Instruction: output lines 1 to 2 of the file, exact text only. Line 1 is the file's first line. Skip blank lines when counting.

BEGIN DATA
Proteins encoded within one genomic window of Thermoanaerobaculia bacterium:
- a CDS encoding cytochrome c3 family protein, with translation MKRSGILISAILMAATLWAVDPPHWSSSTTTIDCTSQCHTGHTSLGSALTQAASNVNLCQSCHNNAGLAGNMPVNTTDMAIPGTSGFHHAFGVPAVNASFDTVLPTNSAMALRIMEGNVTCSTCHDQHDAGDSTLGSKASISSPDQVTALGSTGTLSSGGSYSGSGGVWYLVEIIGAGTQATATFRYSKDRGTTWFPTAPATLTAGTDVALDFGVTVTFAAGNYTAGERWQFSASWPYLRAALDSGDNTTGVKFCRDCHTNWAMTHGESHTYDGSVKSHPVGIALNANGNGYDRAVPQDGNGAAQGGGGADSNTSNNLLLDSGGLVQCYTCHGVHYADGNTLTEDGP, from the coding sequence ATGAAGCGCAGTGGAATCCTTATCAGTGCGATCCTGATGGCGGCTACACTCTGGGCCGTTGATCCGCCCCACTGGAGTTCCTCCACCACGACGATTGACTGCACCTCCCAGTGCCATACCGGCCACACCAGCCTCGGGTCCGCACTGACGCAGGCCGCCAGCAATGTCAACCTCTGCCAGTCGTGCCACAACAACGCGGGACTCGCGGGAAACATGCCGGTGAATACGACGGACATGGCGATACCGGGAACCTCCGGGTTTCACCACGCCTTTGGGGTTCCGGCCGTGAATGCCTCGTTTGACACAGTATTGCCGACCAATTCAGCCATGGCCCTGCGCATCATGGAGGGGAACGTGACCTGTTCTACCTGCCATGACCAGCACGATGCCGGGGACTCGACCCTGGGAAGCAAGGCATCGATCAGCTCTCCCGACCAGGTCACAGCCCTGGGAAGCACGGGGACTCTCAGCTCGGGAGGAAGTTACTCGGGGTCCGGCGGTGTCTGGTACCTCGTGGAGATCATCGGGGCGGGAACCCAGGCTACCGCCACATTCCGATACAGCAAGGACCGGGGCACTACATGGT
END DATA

Proteins encoded within one genomic window of Thermoanaerobaculia bacterium:
- a CDS encoding cytochrome c3 family protein, with translation MKRSGILISAILMAATLWAVDPPHWSSSTTTIDCTSQCHTGHTSLGSALTQAASNVNLCQSCHNNAGLAGNMPVNTTDMAIPGTSGFHHAFGVPAVNASFDTVLPTNSAMALRIMEGNVTCSTCHDQHDAGDSTLGSKASISSPDQVTALGSTGTLSSGGSYSGSGGVWYLVEIIGAGTQATATFRYSKDRGTTWFPTAPATLTAGTDVALDFGVTVTFAAGNYTAGERWQFSASWPYLRAALDSGDNTTGVKFCRDCHTNWAMTHGESHTYDGSVKSHPVGIALNANGNGYDRAVPQDGNGAAQGGGGADSNTSNNLLLDSGGLVQCYTCHGVHYADGNTLTEDGP, from the coding sequence ATGAAGCGCAGTGGAATCCTTATCAGTGCGATCCTGATGGCGGCTACACTCTGGGCCGTTGATCCGCCCCACTGGAGTTCCTCCACCACGACGATTGACTGCACCTCCCAGTGCCATACCGGCCACACCAGCCTCGGGTCCGCACTGACGCAGGCCGCCAGCAATGTCAACCTCTGCCAGTCGTGCCACAACAACGCGGGACTCGCGGGAAACATGCCGGTGAATACGACGGACATGGCGATACCGGGAACCTCCGGGTTTCACCACGCCTTTGGGGTTCCGGCCGTGAATGCCTCGTTTGACACAGTATTGCCGACCAATTCAGCCATGGCCCTGCGCATCATGGAGGGGAACGTGACCTGTTCTACCTGCCATGACCAGCACGATGCCGGGGACTCGACCCTGGGAAGCAAGGCATCGATCAGCTCTCCCGACCAGGTCACAGCCCTGGGAAGCACGGGGACTCTCAGCTCGGGAGGAAGTTACTCGGGGTCCGGCGGTGTCTGGTACCTCGTGGAGATCATCGGGGCGGGAACCCAGGCTACCGCCACATTCCGATACAGCAAGGACCGGGGCACTACATGGT